Our technique for administering the Doxy has been a work in progress. We would force it into his mouth, but we could tell how much he hated it, which in turn made us feel awful and mean. We looked for another solution. And found it…in cream cheese. Brilliant. Until that is, he wised up and refused to eat the cream cheese.

This next part is hard for me to write, but in full disclosure and in the hope it prevents someone else from making the same mistake, I will share.

Two weeks ago, N was working on a huge pitch at work. He was putting in an insane amount of hours, which left me alone on Beans duty. On the night of the 20th(jan) I got the Doxy ready and decided very unwisely that it would be better to go back to giving him the medicine via syringe then trying to plead with him to finish the cream cheese. Here’s what I did wrong and why I may be on the short list for worst pup mom ever.  I shot it straight down the center of his mouth causing it to go down his throat the wrong way which in turn caused him to start coughing. And coughing. And coughing. Not normal coughing like he’s trying to get something out of his throat, but a horrible sounding cough like he was having trouble breathing. I thought he was choking. Cue panic. I looked at his tongue and it was a purplish color. BIG panic. I called N at work, and raced Beans to yet another emergency vet. Longest cab ride ever. N met me curbside and ran with Beans into the vet while I paid for the cab. When I got inside they already had Beans downstairs evaluating him. Plenty of time for me to have another full on breakdown in yet another vets office.  Finally the Dr. came up and said that Beans wasn’t choking, but he was definitely still coughing… mentioned that dogs can get aspiration pneumonia from inhaling a foreign substance. My heart sunk. I couldn’t believe I was the cause of harming him this time. Then she mentioned what really had her concerned was the color of his tongue and gums. Which lead her to ask the dreaded question…”Does he have any kind of heart issues?”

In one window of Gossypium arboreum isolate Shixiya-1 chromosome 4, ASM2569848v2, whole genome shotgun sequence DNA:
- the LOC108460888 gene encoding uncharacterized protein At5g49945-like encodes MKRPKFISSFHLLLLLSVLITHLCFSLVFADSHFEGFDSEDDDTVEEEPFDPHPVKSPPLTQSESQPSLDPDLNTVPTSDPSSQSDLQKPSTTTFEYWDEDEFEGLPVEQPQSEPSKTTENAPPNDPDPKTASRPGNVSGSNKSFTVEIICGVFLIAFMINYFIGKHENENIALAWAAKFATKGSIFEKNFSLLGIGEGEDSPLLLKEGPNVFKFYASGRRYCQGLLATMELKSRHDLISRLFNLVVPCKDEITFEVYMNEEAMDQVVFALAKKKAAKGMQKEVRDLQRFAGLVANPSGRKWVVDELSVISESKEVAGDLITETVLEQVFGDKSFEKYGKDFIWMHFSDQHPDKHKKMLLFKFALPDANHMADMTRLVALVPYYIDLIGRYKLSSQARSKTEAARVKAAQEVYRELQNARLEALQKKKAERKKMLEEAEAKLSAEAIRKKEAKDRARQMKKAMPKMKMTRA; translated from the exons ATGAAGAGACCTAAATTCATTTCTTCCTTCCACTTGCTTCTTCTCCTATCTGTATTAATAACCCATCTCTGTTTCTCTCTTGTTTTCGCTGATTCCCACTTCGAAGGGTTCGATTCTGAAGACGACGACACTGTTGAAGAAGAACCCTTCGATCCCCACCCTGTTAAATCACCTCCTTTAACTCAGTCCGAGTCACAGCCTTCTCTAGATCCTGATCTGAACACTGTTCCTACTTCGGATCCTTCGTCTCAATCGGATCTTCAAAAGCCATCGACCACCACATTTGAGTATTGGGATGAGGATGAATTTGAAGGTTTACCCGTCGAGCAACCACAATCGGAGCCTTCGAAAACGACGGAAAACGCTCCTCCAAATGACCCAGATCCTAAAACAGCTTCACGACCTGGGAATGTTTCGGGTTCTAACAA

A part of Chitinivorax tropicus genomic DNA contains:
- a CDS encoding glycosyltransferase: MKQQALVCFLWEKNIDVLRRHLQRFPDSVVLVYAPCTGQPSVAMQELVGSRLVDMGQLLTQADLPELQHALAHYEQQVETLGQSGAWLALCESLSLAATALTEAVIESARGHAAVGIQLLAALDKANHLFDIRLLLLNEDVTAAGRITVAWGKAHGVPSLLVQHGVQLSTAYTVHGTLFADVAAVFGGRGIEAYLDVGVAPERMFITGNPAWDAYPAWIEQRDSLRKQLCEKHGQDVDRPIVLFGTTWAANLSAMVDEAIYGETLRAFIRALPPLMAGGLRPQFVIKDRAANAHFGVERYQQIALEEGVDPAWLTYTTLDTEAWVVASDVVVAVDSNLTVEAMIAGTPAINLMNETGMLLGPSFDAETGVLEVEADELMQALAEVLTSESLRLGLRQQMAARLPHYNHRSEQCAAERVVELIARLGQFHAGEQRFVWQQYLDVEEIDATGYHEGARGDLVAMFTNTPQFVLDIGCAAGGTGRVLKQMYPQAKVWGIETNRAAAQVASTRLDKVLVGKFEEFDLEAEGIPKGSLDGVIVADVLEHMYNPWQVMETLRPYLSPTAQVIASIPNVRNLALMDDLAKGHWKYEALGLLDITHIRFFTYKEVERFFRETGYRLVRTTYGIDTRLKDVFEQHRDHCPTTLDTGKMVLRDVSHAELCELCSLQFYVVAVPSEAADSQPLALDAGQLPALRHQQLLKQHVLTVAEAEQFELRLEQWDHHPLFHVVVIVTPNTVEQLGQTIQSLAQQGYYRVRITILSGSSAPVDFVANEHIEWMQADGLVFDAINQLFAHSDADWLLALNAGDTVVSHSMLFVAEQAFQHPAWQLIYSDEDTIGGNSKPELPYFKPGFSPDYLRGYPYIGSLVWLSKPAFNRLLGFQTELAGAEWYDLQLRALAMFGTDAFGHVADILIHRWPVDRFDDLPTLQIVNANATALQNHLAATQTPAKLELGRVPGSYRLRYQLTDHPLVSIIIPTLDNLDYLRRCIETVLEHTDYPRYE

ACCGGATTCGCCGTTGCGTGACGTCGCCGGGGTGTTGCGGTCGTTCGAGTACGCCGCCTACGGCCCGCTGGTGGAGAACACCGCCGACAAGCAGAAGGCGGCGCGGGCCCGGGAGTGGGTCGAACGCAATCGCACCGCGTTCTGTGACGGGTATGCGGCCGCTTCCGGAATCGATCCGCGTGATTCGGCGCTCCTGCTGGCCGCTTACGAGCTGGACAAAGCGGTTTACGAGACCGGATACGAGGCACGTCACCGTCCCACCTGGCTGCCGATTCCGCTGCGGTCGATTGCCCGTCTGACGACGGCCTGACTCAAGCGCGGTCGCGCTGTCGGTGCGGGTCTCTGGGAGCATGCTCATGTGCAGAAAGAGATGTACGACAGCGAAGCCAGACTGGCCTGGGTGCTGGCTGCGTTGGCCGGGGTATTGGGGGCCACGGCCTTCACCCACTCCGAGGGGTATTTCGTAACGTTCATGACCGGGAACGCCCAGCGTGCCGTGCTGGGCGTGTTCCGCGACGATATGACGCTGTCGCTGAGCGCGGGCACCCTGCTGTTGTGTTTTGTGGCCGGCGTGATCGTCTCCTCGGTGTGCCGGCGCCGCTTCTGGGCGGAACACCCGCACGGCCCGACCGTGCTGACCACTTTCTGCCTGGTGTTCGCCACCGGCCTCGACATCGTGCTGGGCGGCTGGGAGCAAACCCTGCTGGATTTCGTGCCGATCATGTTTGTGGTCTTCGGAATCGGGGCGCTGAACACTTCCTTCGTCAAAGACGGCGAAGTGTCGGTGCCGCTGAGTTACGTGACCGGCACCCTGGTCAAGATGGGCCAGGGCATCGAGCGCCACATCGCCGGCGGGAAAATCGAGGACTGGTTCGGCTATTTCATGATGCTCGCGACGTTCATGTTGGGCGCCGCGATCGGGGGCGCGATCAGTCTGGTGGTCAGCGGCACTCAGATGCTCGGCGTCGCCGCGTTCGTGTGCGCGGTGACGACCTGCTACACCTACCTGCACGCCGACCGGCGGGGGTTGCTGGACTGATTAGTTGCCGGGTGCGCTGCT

We told her the saga of what we had been through the last two weeks. Her recommendation was to leave Beans there for the the night so they could keep him in an oxygen tank, monitor his heart and their cardiologist could have a look at him in the morning. More tears.

N and I came home and had another sleepless night. I flipped back and forth between 2 channels in my mind all night. One, that I may have killed our dog, and two, please please let me wake up. Let this all be a bad dream.